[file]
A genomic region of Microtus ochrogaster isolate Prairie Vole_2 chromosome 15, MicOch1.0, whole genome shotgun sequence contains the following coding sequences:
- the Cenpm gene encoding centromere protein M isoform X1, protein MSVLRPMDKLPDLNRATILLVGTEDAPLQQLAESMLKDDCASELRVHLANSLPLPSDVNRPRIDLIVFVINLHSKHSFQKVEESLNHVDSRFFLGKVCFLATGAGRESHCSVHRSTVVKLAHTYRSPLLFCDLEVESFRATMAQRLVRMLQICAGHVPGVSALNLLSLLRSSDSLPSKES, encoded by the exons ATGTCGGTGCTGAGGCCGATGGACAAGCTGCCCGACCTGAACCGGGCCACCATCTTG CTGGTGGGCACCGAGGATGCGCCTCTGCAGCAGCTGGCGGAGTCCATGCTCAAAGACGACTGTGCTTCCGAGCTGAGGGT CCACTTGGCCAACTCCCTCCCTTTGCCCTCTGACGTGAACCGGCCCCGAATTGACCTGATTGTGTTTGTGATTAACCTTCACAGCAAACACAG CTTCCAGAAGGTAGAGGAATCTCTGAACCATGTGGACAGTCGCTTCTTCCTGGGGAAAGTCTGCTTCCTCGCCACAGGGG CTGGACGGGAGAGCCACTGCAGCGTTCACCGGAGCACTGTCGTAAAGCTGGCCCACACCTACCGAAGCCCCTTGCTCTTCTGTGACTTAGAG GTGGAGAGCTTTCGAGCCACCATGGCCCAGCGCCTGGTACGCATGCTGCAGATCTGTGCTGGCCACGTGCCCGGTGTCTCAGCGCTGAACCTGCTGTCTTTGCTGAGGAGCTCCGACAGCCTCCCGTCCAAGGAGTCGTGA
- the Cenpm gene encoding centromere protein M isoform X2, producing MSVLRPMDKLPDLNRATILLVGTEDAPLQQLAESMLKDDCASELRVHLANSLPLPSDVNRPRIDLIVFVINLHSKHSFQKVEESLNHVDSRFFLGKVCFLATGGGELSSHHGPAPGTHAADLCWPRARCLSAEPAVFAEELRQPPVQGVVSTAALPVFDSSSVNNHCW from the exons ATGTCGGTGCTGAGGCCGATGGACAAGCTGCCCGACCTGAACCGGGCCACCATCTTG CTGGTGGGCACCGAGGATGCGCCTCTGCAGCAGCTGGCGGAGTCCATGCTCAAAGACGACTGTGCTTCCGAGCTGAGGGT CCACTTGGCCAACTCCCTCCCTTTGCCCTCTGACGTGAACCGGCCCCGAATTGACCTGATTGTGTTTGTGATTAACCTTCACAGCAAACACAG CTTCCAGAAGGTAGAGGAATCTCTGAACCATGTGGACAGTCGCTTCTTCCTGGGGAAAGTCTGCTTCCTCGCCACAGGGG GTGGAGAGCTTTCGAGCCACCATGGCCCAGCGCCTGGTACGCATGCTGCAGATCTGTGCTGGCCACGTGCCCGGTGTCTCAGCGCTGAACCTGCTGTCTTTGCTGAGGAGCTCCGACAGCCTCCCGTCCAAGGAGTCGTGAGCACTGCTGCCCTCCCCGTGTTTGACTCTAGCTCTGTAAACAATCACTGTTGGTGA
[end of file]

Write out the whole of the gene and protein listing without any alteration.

A genomic region of Microtus ochrogaster isolate Prairie Vole_2 chromosome 15, MicOch1.0, whole genome shotgun sequence contains the following coding sequences:
- the Cenpm gene encoding centromere protein M isoform X1, protein MSVLRPMDKLPDLNRATILLVGTEDAPLQQLAESMLKDDCASELRVHLANSLPLPSDVNRPRIDLIVFVINLHSKHSFQKVEESLNHVDSRFFLGKVCFLATGAGRESHCSVHRSTVVKLAHTYRSPLLFCDLEVESFRATMAQRLVRMLQICAGHVPGVSALNLLSLLRSSDSLPSKES, encoded by the exons ATGTCGGTGCTGAGGCCGATGGACAAGCTGCCCGACCTGAACCGGGCCACCATCTTG CTGGTGGGCACCGAGGATGCGCCTCTGCAGCAGCTGGCGGAGTCCATGCTCAAAGACGACTGTGCTTCCGAGCTGAGGGT CCACTTGGCCAACTCCCTCCCTTTGCCCTCTGACGTGAACCGGCCCCGAATTGACCTGATTGTGTTTGTGATTAACCTTCACAGCAAACACAG CTTCCAGAAGGTAGAGGAATCTCTGAACCATGTGGACAGTCGCTTCTTCCTGGGGAAAGTCTGCTTCCTCGCCACAGGGG CTGGACGGGAGAGCCACTGCAGCGTTCACCGGAGCACTGTCGTAAAGCTGGCCCACACCTACCGAAGCCCCTTGCTCTTCTGTGACTTAGAG GTGGAGAGCTTTCGAGCCACCATGGCCCAGCGCCTGGTACGCATGCTGCAGATCTGTGCTGGCCACGTGCCCGGTGTCTCAGCGCTGAACCTGCTGTCTTTGCTGAGGAGCTCCGACAGCCTCCCGTCCAAGGAGTCGTGA
- the Cenpm gene encoding centromere protein M isoform X2, producing MSVLRPMDKLPDLNRATILLVGTEDAPLQQLAESMLKDDCASELRVHLANSLPLPSDVNRPRIDLIVFVINLHSKHSFQKVEESLNHVDSRFFLGKVCFLATGGGELSSHHGPAPGTHAADLCWPRARCLSAEPAVFAEELRQPPVQGVVSTAALPVFDSSSVNNHCW from the exons ATGTCGGTGCTGAGGCCGATGGACAAGCTGCCCGACCTGAACCGGGCCACCATCTTG CTGGTGGGCACCGAGGATGCGCCTCTGCAGCAGCTGGCGGAGTCCATGCTCAAAGACGACTGTGCTTCCGAGCTGAGGGT CCACTTGGCCAACTCCCTCCCTTTGCCCTCTGACGTGAACCGGCCCCGAATTGACCTGATTGTGTTTGTGATTAACCTTCACAGCAAACACAG CTTCCAGAAGGTAGAGGAATCTCTGAACCATGTGGACAGTCGCTTCTTCCTGGGGAAAGTCTGCTTCCTCGCCACAGGGG GTGGAGAGCTTTCGAGCCACCATGGCCCAGCGCCTGGTACGCATGCTGCAGATCTGTGCTGGCCACGTGCCCGGTGTCTCAGCGCTGAACCTGCTGTCTTTGCTGAGGAGCTCCGACAGCCTCCCGTCCAAGGAGTCGTGAGCACTGCTGCCCTCCCCGTGTTTGACTCTAGCTCTGTAAACAATCACTGTTGGTGA